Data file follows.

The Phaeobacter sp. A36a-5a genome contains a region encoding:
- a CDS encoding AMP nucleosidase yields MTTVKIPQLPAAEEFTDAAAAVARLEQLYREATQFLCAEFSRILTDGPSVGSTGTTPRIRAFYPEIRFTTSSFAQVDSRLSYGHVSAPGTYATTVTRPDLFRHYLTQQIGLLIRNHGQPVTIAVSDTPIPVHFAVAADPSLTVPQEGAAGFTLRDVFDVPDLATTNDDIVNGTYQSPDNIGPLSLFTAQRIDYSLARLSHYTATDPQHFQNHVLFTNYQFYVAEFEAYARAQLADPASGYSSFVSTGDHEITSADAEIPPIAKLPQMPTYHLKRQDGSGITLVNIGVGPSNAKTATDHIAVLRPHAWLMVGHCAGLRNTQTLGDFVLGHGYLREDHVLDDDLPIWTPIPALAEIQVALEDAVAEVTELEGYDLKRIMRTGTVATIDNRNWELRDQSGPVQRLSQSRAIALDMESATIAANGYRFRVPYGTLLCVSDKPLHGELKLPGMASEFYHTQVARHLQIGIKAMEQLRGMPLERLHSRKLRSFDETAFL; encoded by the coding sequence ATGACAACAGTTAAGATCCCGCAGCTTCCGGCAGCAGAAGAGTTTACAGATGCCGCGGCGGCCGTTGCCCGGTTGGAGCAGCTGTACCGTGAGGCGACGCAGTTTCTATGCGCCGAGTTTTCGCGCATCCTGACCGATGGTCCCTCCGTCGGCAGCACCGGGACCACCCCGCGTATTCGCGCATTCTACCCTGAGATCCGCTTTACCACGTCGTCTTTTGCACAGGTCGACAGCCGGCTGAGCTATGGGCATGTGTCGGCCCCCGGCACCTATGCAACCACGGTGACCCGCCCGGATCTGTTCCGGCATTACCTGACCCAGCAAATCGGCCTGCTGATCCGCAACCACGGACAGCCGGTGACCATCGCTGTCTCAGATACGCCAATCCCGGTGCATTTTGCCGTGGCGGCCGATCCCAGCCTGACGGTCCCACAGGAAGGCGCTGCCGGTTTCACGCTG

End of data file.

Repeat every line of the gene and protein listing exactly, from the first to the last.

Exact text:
The Phaeobacter sp. A36a-5a genome contains a region encoding:
- a CDS encoding AMP nucleosidase yields MTTVKIPQLPAAEEFTDAAAAVARLEQLYREATQFLCAEFSRILTDGPSVGSTGTTPRIRAFYPEIRFTTSSFAQVDSRLSYGHVSAPGTYATTVTRPDLFRHYLTQQIGLLIRNHGQPVTIAVSDTPIPVHFAVAADPSLTVPQEGAAGFTLRDVFDVPDLATTNDDIVNGTYQSPDNIGPLSLFTAQRIDYSLARLSHYTATDPQHFQNHVLFTNYQFYVAEFEAYARAQLADPASGYSSFVSTGDHEITSADAEIPPIAKLPQMPTYHLKRQDGSGITLVNIGVGPSNAKTATDHIAVLRPHAWLMVGHCAGLRNTQTLGDFVLGHGYLREDHVLDDDLPIWTPIPALAEIQVALEDAVAEVTELEGYDLKRIMRTGTVATIDNRNWELRDQSGPVQRLSQSRAIALDMESATIAANGYRFRVPYGTLLCVSDKPLHGELKLPGMASEFYHTQVARHLQIGIKAMEQLRGMPLERLHSRKLRSFDETAFL; encoded by the coding sequence ATGACAACAGTTAAGATCCCGCAGCTTCCGGCAGCAGAAGAGTTTACAGATGCCGCGGCGGCCGTTGCCCGGTTGGAGCAGCTGTACCGTGAGGCGACGCAGTTTCTATGCGCCGAGTTTTCGCGCATCCTGACCGATGGTCCCTCCGTCGGCAGCACCGGGACCACCCCGCGTATTCGCGCATTCTACCCTGAGATCCGCTTTACCACGTCGTCTTTTGCACAGGTCGACAGCCGGCTGAGCTATGGGCATGTGTCGGCCCCCGGCACCTATGCAACCACGGTGACCCGCCCGGATCTGTTCCGGCATTACCTGACCCAGCAAATCGGCCTGCTGATCCGCAACCACGGACAGCCGGTGACCATCGCTGTCTCAGATACGCCAATCCCGGTGCATTTTGCCGTGGCGGCCGATCCCAGCCTGACGGTCCCACAGGAAGGCGCTGCCGGTTTCACGCTG